Abortion Legalized in Argentina
AFTER DECADES OF STRUGGLE on the part of pro-choice activists, in a historic move that made news across the globe, Argentina in late January 2021 become only the second democratically elected government in South America to legalize abortion.
AFTER DECADES OF STRUGGLE on the part of pro-choice activists, in a historic move that made news across the globe, Argentina in late January 2021 become only the second democratically elected government in South America to legalize abortion. Ensuring access up to the 14th week of pregnancy— with an extended timetable for instances of rape and the parent’s health risk during pregnancy—the legislature’s Dec. 30 passage of the law made Argentina the largest nation in Latin America to have legalized the procedure.
The landmark legislation follows the attempted passage of a similar bill in 2018—a near success that, while leaving pro-choice activists disheartened, only strengthened their resolve. Regrouping in 2019, pro-choice, LGBTQ and feminist movements throughout the country organized and fought for the defeat of anti-choice President Mauricio Macri in the upcoming election. Within a year the movement had drawn newly elected President Alberto Fernández into their camp, garnering his endorsement of legalization before the close of 2020.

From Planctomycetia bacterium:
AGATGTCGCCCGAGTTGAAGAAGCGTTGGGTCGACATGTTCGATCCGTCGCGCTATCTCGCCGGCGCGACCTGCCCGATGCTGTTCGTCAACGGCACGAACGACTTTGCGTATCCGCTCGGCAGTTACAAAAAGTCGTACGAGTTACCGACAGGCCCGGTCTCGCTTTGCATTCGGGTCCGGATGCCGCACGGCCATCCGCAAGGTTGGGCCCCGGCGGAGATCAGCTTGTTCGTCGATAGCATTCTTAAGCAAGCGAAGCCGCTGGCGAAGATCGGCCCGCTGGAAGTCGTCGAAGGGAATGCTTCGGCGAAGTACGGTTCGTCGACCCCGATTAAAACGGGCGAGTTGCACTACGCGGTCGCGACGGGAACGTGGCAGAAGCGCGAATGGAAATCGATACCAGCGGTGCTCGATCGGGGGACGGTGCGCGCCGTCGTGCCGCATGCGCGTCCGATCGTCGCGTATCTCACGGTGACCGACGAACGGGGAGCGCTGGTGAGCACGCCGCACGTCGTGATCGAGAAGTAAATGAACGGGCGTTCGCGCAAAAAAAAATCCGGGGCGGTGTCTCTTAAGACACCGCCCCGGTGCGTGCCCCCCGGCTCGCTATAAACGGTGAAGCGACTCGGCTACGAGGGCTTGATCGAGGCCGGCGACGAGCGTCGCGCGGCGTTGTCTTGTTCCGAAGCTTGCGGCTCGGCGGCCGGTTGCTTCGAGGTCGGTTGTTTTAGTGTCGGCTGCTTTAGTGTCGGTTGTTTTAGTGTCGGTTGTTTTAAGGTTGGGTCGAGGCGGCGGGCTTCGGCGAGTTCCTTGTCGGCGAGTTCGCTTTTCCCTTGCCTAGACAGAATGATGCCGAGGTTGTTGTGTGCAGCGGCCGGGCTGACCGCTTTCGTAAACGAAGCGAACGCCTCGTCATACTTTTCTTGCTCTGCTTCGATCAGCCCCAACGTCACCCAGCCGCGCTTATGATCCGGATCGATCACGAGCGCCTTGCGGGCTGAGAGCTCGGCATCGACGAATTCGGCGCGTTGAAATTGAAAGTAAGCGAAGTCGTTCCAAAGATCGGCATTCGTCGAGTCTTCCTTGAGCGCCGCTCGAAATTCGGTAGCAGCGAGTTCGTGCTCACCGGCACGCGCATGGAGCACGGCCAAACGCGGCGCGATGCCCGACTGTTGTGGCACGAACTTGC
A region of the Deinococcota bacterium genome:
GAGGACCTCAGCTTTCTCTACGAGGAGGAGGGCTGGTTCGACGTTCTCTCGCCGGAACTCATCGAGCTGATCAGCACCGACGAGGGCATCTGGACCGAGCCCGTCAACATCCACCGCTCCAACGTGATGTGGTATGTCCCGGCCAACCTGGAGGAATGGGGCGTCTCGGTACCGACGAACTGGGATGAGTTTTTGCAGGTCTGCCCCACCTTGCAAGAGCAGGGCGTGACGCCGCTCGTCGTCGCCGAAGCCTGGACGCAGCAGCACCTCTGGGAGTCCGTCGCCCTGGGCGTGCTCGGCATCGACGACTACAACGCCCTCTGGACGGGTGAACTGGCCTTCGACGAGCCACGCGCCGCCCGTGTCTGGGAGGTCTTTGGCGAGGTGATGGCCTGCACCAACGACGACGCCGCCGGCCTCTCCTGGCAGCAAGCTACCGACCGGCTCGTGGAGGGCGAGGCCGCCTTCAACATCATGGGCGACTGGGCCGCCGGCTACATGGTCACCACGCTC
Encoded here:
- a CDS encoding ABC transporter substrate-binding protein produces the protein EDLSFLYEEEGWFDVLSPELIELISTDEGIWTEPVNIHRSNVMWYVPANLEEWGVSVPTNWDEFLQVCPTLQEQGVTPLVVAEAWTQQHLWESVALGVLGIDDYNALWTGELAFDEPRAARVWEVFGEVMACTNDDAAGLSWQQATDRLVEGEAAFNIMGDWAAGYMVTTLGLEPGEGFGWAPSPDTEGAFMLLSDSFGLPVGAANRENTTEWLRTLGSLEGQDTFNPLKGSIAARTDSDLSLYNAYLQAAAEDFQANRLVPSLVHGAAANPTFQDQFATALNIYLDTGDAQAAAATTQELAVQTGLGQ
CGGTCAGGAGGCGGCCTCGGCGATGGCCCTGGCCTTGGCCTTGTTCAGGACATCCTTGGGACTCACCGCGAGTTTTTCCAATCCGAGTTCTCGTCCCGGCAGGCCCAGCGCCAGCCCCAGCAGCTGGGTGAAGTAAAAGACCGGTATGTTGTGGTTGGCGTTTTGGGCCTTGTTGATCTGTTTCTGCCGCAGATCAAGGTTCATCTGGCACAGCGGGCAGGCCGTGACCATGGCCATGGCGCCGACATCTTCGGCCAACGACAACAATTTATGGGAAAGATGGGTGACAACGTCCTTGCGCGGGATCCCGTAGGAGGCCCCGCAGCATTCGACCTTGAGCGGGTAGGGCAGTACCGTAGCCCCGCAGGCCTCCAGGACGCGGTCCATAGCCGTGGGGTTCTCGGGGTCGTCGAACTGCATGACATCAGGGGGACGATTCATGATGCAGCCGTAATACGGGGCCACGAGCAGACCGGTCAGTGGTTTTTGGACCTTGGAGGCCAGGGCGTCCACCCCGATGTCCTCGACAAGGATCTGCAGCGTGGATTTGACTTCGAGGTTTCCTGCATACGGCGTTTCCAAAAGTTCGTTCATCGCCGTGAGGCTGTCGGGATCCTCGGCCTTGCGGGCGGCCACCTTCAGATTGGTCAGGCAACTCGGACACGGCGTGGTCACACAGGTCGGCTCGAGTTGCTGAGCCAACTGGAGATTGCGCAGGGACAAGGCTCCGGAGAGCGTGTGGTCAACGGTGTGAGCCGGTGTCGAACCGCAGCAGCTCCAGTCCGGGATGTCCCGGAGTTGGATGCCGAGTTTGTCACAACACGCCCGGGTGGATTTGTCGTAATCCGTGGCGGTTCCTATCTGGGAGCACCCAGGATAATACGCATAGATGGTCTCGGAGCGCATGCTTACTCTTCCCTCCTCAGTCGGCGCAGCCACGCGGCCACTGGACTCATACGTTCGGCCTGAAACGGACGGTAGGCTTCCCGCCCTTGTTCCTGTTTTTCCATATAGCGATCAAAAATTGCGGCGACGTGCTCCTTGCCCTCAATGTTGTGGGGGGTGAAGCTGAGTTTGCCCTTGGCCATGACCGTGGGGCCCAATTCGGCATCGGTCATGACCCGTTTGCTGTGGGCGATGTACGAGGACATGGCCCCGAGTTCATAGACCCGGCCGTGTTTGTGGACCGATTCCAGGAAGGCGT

COVID-19 lockdowns hindered the ability of activists to organize as the bill moved toward a vote in late 2020. Supporters feared a lack of physical presence to apply pressure could negatively impact the years of effort to build back after the defeat of 2018. With the Foundation for the Study and Research for Women estimating that only 20-25% of Argentina’s 350,000- 450,000 abortions could be categorized as legally obtained, this life-threatening issue remained up in the air until the end of December.
Though supporters are relieved and elated after years of work, international observers have advised continued vigilance. The Catholic Church in Argentina opposes the law, while health professionals and doctors are legally capable of conscientiously objecting to performing the abortions unless a person’s life is in danger. In addition, a portion of the law stipulates that health centers with staff unwilling to perform abortions must refer potential patients to abortion clinics that will. With opposition expected in the country’s more conservative provinces, reproductive rights activists are on high alert, even as they celebrate a long and hard-fought victory.